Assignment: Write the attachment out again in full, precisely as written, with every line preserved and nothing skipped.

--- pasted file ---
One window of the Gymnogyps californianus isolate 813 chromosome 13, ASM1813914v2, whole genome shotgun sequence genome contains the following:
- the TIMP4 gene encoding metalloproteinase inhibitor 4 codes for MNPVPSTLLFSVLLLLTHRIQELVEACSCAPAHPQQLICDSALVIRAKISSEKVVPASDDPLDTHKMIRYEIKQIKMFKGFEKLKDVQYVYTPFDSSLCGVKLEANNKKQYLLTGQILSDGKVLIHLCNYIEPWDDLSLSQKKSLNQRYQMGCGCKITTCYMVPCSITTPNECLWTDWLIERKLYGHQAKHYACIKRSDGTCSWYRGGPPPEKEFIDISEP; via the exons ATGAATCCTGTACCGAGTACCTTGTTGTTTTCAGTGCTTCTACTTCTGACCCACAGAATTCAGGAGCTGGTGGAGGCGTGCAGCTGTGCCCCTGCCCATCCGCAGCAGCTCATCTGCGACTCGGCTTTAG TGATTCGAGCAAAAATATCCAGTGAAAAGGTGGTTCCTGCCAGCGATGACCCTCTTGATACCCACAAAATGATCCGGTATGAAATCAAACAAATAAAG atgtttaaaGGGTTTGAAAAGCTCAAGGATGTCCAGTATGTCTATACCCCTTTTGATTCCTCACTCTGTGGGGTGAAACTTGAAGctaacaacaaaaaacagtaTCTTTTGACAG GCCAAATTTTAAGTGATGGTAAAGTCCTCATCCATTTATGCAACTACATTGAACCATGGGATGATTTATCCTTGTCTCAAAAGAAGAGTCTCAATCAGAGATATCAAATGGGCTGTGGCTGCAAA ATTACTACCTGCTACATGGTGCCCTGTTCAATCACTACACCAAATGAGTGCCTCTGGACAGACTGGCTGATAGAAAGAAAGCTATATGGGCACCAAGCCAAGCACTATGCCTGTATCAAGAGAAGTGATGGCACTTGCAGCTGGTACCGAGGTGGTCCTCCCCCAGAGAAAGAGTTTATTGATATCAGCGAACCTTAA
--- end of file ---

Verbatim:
One window of the Gymnogyps californianus isolate 813 chromosome 13, ASM1813914v2, whole genome shotgun sequence genome contains the following:
- the TIMP4 gene encoding metalloproteinase inhibitor 4 codes for MNPVPSTLLFSVLLLLTHRIQELVEACSCAPAHPQQLICDSALVIRAKISSEKVVPASDDPLDTHKMIRYEIKQIKMFKGFEKLKDVQYVYTPFDSSLCGVKLEANNKKQYLLTGQILSDGKVLIHLCNYIEPWDDLSLSQKKSLNQRYQMGCGCKITTCYMVPCSITTPNECLWTDWLIERKLYGHQAKHYACIKRSDGTCSWYRGGPPPEKEFIDISEP; via the exons ATGAATCCTGTACCGAGTACCTTGTTGTTTTCAGTGCTTCTACTTCTGACCCACAGAATTCAGGAGCTGGTGGAGGCGTGCAGCTGTGCCCCTGCCCATCCGCAGCAGCTCATCTGCGACTCGGCTTTAG TGATTCGAGCAAAAATATCCAGTGAAAAGGTGGTTCCTGCCAGCGATGACCCTCTTGATACCCACAAAATGATCCGGTATGAAATCAAACAAATAAAG atgtttaaaGGGTTTGAAAAGCTCAAGGATGTCCAGTATGTCTATACCCCTTTTGATTCCTCACTCTGTGGGGTGAAACTTGAAGctaacaacaaaaaacagtaTCTTTTGACAG GCCAAATTTTAAGTGATGGTAAAGTCCTCATCCATTTATGCAACTACATTGAACCATGGGATGATTTATCCTTGTCTCAAAAGAAGAGTCTCAATCAGAGATATCAAATGGGCTGTGGCTGCAAA ATTACTACCTGCTACATGGTGCCCTGTTCAATCACTACACCAAATGAGTGCCTCTGGACAGACTGGCTGATAGAAAGAAAGCTATATGGGCACCAAGCCAAGCACTATGCCTGTATCAAGAGAAGTGATGGCACTTGCAGCTGGTACCGAGGTGGTCCTCCCCCAGAGAAAGAGTTTATTGATATCAGCGAACCTTAA